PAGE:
Glasgow (Scots: Glesga; Scottish Gaelic: Glaschu) is the most populous city in Scotland and the fourth-most populous city in the United Kingdom, as well as being the 27th largest city by population in Europe. In 2020, it had an estimated population of 635,640. Historically part of Lanarkshire, the city now forms the Glasgow City council area, one of the 32 council areas of Scotland, and is governed by Glasgow City Council. Glasgow is situated on the River Clyde in the country's West Central Lowlands. It is the fifth-most visited city in the United Kingdom.
Glasgow grew from a small rural settlement on the River Clyde to become the largest seaport in Scotland, and tenth largest by tonnage in Britain. Expanding from the medieval bishopric and royal burgh, and the later establishment of the University of Glasgow in the 15th century, it became a major centre of the Scottish Enlightenment in the 18th century. From the 18th century onwards, the city also grew as one of Britain's main hubs of transatlantic trade with North America and the West Indies. With the onset of the Industrial Revolution, the population and economy of Glasgow and the surrounding region expanded rapidly to become one of the world's pre-eminent centres of chemicals, textiles and engineering; most notably in the shipbuilding and marine engineering industry, which produced many innovative and famous vessels. Glasgow was the "Second City of the British Empire" for much of the Victorian era and the Edwardian era.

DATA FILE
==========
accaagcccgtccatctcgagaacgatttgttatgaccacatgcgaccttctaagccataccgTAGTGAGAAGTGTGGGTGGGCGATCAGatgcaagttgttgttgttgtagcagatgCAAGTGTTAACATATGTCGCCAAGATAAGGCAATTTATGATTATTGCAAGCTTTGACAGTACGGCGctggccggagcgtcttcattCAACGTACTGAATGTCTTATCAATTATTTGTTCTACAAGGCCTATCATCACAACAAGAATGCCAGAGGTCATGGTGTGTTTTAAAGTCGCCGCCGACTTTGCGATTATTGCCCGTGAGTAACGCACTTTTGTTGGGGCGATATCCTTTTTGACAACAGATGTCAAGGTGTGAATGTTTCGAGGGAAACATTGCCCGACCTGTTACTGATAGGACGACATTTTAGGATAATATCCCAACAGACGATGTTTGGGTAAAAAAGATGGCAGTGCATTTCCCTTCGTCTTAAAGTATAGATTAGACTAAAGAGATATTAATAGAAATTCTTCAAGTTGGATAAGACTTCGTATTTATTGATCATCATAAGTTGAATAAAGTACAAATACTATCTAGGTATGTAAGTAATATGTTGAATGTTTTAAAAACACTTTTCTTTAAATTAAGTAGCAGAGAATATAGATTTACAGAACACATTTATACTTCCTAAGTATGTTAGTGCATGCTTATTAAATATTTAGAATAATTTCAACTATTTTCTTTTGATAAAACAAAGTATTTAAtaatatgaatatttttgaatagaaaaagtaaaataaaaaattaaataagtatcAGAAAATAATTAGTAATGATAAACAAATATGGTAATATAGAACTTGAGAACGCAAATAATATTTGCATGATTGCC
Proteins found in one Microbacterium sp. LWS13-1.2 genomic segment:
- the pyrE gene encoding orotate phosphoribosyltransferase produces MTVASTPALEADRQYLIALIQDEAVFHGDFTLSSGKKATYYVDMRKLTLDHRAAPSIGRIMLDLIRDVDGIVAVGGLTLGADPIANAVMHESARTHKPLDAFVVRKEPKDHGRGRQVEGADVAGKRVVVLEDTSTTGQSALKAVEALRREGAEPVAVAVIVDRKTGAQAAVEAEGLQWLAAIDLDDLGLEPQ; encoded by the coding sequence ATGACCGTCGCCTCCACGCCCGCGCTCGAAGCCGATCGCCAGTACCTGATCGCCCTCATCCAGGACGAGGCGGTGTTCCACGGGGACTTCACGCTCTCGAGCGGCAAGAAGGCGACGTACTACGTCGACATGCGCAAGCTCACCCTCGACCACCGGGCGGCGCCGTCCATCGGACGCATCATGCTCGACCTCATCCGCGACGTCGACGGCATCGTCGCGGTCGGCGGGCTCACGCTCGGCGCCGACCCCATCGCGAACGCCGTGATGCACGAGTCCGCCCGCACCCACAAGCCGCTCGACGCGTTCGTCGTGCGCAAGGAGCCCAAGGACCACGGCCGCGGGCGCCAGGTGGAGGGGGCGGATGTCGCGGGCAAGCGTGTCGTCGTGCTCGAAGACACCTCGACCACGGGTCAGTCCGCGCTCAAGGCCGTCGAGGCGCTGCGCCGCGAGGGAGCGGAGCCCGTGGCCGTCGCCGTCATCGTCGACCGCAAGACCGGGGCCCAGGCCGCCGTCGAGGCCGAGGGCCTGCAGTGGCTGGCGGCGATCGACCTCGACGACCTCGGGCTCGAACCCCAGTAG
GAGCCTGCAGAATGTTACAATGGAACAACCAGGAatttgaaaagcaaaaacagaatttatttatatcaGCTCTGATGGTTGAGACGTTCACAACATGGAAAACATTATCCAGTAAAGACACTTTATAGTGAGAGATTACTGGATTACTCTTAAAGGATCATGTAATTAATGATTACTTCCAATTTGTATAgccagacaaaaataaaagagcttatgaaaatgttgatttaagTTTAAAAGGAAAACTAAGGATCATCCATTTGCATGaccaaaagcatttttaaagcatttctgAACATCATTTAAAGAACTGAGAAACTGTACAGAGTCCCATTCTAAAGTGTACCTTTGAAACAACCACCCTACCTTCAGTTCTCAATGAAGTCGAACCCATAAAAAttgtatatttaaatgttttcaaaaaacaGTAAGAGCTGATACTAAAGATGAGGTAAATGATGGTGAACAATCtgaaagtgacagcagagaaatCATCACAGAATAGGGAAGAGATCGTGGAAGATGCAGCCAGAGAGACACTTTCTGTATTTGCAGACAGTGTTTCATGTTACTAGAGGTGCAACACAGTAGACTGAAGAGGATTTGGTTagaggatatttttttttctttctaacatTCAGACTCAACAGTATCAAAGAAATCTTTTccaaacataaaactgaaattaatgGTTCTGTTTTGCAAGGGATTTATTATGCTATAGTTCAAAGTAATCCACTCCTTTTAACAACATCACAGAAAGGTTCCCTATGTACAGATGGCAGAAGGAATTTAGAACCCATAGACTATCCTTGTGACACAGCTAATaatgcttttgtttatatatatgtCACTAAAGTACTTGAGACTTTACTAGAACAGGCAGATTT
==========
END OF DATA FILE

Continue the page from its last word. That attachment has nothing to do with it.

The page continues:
In the late 19th and early 20th centuries, Glasgow's population grew rapidly, reaching a peak of 1,127,825 people in 1938. The population of Glasgow was greatly reduced following comprehensive urban renewal projects in the 1960s which resulted in large-scale relocation of people to designated new towns, such as Cumbernauld, Livingston, East Kilbride and peripheral suburbs, followed by successive boundary changes. Over 985,200 people live in the Greater Glasgow contiguous urban area, while the wider Glasgow City Region is home to over 1,800,000 people, equating to around 33% of Scotland's population. The city has one of the highest densities of any locality in Scotland at 4,023/km2.
Glasgow has the largest economy in Scotland and the third highest GDP Per capita of any city in the UK. Glasgow’s major cultural institutions - the Burrell Collection, Kelvingrove Art Gallery and Museum, the Royal Scottish National Orchestra, Scottish Ballet and Scottish Opera – enjoy international reputations. The city was the European Capital of Culture in 1990 and is notable for its architecture, culture, media, music scene, sports clubs and transport connections. Natives or inhabitants of Glasgow are known as Glaswegians, and are well known for their distinctive dialect and accent. Glasgow hosted the 2014 Commonwealth Games and the first European Championships in 2018, and was one of the host cities for UEFA Euro 2020. The city is also well known in the sporting world for football, particularly the Old Firm rivalry between Celtic and Rangers.